Millennials demand start-up skills
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Any twenty-something who quits a legal career to join a start-up might be worried about his or her parents’ reaction. But for Romeen Sheth — whose mother and father run their own businesses and have nurtured their children’s entrepreneurial genes — making the leap was not a problem.
“Our dinner conversations were about business ideas and how industries were evolving,” the class of 2015 at Harvard Law School member explains. “Maybe not the most typical childhood.”
It helped that Mr Sheth’s employer operates in the legal sector. He is head of business development at Ravel Law, a San Francisco-based start-up that recently raised just under $10m and has entered a partnership with Harvard Law School to digitise the school’s entire case law collection.
“For the first time in history, US case law will be fully free and available to the public, and we are playing an integral role in that effort,” says Mr Sheth.
His parents might not be typical of baby boomers, who aspired to job security over going it alone, but he is typical of the millennials graduating from law school, for whom entrepreneurship is de rigueur.
Across the Atlantic in Madrid, Matan Ganani moved from law school graduate and MBA student to co-founding Never Empty, an online auction site enabling Spanish football clubs to fill unsold match seats.
He claims to have always known his future lay in start-ups. But he does not regret completing formal education, and appreciates the knowledge acquired through his law degree.
“My legal education was phenomenal in helping set up the company when we needed to draw up agreements for shareholders, investors, my co-founder and suppliers,” he says.
“When you know what you are talking about, particularly in the early stages when you are pitching your business to investors, when you can talk about things like the right of first refusal, that is a huge validation of you as a business person.”
Mr Ganani spent much of his childhood in Israel, now recognised as one of the world’s most dynamic start-up cultures. But his enthusiasm was ignited after he left law school, when he moved to Spain to study for an MBA at IE Business School.
Both Mr Sheth and Mr Ganani were supported in their endeavours by Law Without Walls (LWOW), an educational model backed by the University of Miami, which connects students from 30 law and business schools around the world with academic, business, entrepreneurial and legal mentors.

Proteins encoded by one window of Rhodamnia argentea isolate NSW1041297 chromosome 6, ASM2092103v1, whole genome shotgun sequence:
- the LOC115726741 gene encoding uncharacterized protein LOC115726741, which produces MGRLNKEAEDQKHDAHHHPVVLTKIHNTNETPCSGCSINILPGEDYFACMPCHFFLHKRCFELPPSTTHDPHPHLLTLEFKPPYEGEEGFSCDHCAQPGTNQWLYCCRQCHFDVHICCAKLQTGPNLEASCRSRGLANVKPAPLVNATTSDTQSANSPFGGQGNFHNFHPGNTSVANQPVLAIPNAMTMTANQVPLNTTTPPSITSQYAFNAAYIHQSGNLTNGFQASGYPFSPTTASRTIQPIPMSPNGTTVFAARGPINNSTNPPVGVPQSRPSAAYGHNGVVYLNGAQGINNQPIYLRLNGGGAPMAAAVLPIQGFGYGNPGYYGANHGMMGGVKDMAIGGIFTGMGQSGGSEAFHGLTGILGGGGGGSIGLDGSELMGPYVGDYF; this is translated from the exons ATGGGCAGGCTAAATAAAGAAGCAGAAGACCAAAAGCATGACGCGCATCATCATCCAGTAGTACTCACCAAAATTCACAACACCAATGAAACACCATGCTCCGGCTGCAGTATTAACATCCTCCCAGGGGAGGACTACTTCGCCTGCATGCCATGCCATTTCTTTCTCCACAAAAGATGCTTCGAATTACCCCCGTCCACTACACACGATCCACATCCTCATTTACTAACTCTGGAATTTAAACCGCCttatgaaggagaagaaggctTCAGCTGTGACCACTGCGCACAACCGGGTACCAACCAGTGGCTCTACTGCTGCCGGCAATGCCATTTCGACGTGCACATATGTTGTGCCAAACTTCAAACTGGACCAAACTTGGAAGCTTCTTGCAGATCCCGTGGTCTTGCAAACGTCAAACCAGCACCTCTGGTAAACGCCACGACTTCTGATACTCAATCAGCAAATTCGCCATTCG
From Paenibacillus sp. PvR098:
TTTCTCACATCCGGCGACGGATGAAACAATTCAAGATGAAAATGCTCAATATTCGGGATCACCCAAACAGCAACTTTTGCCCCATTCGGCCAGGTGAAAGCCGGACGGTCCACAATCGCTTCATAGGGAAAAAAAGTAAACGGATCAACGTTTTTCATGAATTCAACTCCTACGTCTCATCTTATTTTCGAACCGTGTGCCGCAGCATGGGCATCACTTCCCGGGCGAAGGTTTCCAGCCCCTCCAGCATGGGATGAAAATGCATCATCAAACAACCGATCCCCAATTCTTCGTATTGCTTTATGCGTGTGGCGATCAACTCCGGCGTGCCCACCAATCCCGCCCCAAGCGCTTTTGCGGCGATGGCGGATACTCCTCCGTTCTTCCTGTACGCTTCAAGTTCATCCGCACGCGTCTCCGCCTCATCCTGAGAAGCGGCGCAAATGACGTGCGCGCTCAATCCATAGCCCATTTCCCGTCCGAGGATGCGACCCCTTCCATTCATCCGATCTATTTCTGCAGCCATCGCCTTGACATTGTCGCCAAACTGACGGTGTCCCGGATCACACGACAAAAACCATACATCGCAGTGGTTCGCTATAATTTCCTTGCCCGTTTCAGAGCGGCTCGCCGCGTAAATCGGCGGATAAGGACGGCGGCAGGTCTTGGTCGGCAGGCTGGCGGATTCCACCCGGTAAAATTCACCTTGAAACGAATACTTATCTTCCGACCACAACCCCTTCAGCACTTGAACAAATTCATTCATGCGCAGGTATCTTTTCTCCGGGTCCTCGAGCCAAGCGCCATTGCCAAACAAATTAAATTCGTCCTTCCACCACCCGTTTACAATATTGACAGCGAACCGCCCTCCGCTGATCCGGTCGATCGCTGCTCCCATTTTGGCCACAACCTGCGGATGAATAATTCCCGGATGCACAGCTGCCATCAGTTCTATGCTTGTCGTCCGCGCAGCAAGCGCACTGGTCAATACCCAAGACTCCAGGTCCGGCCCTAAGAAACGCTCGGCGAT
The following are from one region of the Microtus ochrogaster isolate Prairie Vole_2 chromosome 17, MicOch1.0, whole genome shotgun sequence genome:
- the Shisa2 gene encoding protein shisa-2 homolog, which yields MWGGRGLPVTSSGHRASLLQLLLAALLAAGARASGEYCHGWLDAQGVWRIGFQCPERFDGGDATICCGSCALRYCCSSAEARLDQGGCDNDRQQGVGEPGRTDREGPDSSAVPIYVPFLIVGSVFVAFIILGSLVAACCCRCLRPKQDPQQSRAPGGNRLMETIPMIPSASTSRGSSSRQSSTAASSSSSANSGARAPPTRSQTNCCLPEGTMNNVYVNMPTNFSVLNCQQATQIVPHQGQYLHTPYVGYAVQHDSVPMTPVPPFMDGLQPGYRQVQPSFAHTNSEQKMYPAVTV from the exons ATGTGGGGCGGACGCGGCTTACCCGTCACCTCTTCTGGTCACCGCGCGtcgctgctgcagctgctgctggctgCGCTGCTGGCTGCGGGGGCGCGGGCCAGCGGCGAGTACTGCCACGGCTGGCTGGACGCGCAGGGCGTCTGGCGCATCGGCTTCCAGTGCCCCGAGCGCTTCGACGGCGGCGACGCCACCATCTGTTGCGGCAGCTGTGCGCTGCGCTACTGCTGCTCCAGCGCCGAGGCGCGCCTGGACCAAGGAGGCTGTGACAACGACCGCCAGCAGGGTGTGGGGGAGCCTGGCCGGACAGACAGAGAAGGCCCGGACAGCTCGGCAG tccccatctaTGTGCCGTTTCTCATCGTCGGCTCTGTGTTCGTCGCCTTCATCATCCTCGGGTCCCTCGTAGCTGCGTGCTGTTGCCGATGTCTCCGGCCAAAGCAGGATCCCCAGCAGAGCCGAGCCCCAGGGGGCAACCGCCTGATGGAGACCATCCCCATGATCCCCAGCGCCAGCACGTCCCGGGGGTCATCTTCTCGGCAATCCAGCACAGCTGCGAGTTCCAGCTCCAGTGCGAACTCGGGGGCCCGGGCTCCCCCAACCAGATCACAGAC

“The number one way to teach entrepreneurialism is to get people to do it,” says Michele DeStefano, LWOW co-founder and a professor of law at the University of Miami, where she researches and writes about growing relationships between law, business and legal innovation.
This year, the university opened an entrepreneurship law clinic, providing free legal advice as well as providing an insight for law students at the university into how start-ups operate.
Daniel Ravicher, who runs the clinic, started providing free legal work for technology company founders when he was in law school in the 1990s. “Miami has a booming start-up community and one missing piece of the puzzle is legal services for the earliest of start-ups who can’t otherwise get the legal assistance they need,” he says.
But not everyone is convinced about the wisdom of law schools adding entrepreneurship modules to the teaching schedule.
Fatos Selita trained as barrister and attorney, and as such has been able to practise law in the US as well as England and Wales. He is president of the UK Law Students’ Association, whose membership consists of more than 25 British university law societies.
Mr Selita acknowledges entrepreneurship is a useful skill, but does not think it would help aspiring law students in England and Wales, because, unlike in the US, a law graduate is not allowed to practise unless he or she is hired by a law firm, a set of chambers or other authorised training organisation.